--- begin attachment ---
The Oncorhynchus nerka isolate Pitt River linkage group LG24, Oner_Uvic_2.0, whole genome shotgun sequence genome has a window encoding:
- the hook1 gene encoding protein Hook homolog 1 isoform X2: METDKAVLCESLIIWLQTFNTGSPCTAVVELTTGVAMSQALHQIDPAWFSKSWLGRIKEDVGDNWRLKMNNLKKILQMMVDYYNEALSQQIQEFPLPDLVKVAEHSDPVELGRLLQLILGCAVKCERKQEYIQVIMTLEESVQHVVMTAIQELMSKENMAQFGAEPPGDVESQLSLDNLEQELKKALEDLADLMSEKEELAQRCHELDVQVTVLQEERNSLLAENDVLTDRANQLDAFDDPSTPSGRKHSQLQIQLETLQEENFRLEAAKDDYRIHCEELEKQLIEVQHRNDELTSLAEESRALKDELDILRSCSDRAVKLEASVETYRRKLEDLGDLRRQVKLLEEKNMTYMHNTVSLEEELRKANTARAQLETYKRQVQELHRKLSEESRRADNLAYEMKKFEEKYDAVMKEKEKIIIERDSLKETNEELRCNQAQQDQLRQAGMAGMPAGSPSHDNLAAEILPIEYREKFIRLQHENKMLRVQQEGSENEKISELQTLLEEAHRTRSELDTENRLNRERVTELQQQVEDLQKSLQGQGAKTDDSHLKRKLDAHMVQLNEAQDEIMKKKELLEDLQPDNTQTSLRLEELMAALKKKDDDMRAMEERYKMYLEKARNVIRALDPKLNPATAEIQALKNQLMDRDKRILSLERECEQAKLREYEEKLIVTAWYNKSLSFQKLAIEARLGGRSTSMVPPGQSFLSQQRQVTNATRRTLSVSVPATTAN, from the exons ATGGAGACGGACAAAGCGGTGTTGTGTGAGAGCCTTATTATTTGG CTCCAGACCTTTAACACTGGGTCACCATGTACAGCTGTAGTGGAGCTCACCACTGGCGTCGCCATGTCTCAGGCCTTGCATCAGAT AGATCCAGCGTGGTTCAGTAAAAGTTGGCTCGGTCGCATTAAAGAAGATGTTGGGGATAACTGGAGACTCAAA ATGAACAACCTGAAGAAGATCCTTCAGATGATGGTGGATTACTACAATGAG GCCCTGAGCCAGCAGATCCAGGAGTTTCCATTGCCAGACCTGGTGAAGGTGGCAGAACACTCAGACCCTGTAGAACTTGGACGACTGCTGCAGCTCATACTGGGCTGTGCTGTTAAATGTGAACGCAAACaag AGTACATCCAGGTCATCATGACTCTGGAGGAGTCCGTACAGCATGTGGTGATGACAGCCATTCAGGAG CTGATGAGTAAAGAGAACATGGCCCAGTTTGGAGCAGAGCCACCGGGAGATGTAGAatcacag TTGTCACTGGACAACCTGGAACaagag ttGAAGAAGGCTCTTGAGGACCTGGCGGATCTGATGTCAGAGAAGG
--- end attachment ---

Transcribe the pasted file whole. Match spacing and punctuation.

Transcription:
The Oncorhynchus nerka isolate Pitt River linkage group LG24, Oner_Uvic_2.0, whole genome shotgun sequence genome has a window encoding:
- the hook1 gene encoding protein Hook homolog 1 isoform X2: METDKAVLCESLIIWLQTFNTGSPCTAVVELTTGVAMSQALHQIDPAWFSKSWLGRIKEDVGDNWRLKMNNLKKILQMMVDYYNEALSQQIQEFPLPDLVKVAEHSDPVELGRLLQLILGCAVKCERKQEYIQVIMTLEESVQHVVMTAIQELMSKENMAQFGAEPPGDVESQLSLDNLEQELKKALEDLADLMSEKEELAQRCHELDVQVTVLQEERNSLLAENDVLTDRANQLDAFDDPSTPSGRKHSQLQIQLETLQEENFRLEAAKDDYRIHCEELEKQLIEVQHRNDELTSLAEESRALKDELDILRSCSDRAVKLEASVETYRRKLEDLGDLRRQVKLLEEKNMTYMHNTVSLEEELRKANTARAQLETYKRQVQELHRKLSEESRRADNLAYEMKKFEEKYDAVMKEKEKIIIERDSLKETNEELRCNQAQQDQLRQAGMAGMPAGSPSHDNLAAEILPIEYREKFIRLQHENKMLRVQQEGSENEKISELQTLLEEAHRTRSELDTENRLNRERVTELQQQVEDLQKSLQGQGAKTDDSHLKRKLDAHMVQLNEAQDEIMKKKELLEDLQPDNTQTSLRLEELMAALKKKDDDMRAMEERYKMYLEKARNVIRALDPKLNPATAEIQALKNQLMDRDKRILSLERECEQAKLREYEEKLIVTAWYNKSLSFQKLAIEARLGGRSTSMVPPGQSFLSQQRQVTNATRRTLSVSVPATTAN, from the exons ATGGAGACGGACAAAGCGGTGTTGTGTGAGAGCCTTATTATTTGG CTCCAGACCTTTAACACTGGGTCACCATGTACAGCTGTAGTGGAGCTCACCACTGGCGTCGCCATGTCTCAGGCCTTGCATCAGAT AGATCCAGCGTGGTTCAGTAAAAGTTGGCTCGGTCGCATTAAAGAAGATGTTGGGGATAACTGGAGACTCAAA ATGAACAACCTGAAGAAGATCCTTCAGATGATGGTGGATTACTACAATGAG GCCCTGAGCCAGCAGATCCAGGAGTTTCCATTGCCAGACCTGGTGAAGGTGGCAGAACACTCAGACCCTGTAGAACTTGGACGACTGCTGCAGCTCATACTGGGCTGTGCTGTTAAATGTGAACGCAAACaag AGTACATCCAGGTCATCATGACTCTGGAGGAGTCCGTACAGCATGTGGTGATGACAGCCATTCAGGAG CTGATGAGTAAAGAGAACATGGCCCAGTTTGGAGCAGAGCCACCGGGAGATGTAGAatcacag TTGTCACTGGACAACCTGGAACaagag ttGAAGAAGGCTCTTGAGGACCTGGCGGATCTGATGTCAGAGAAGG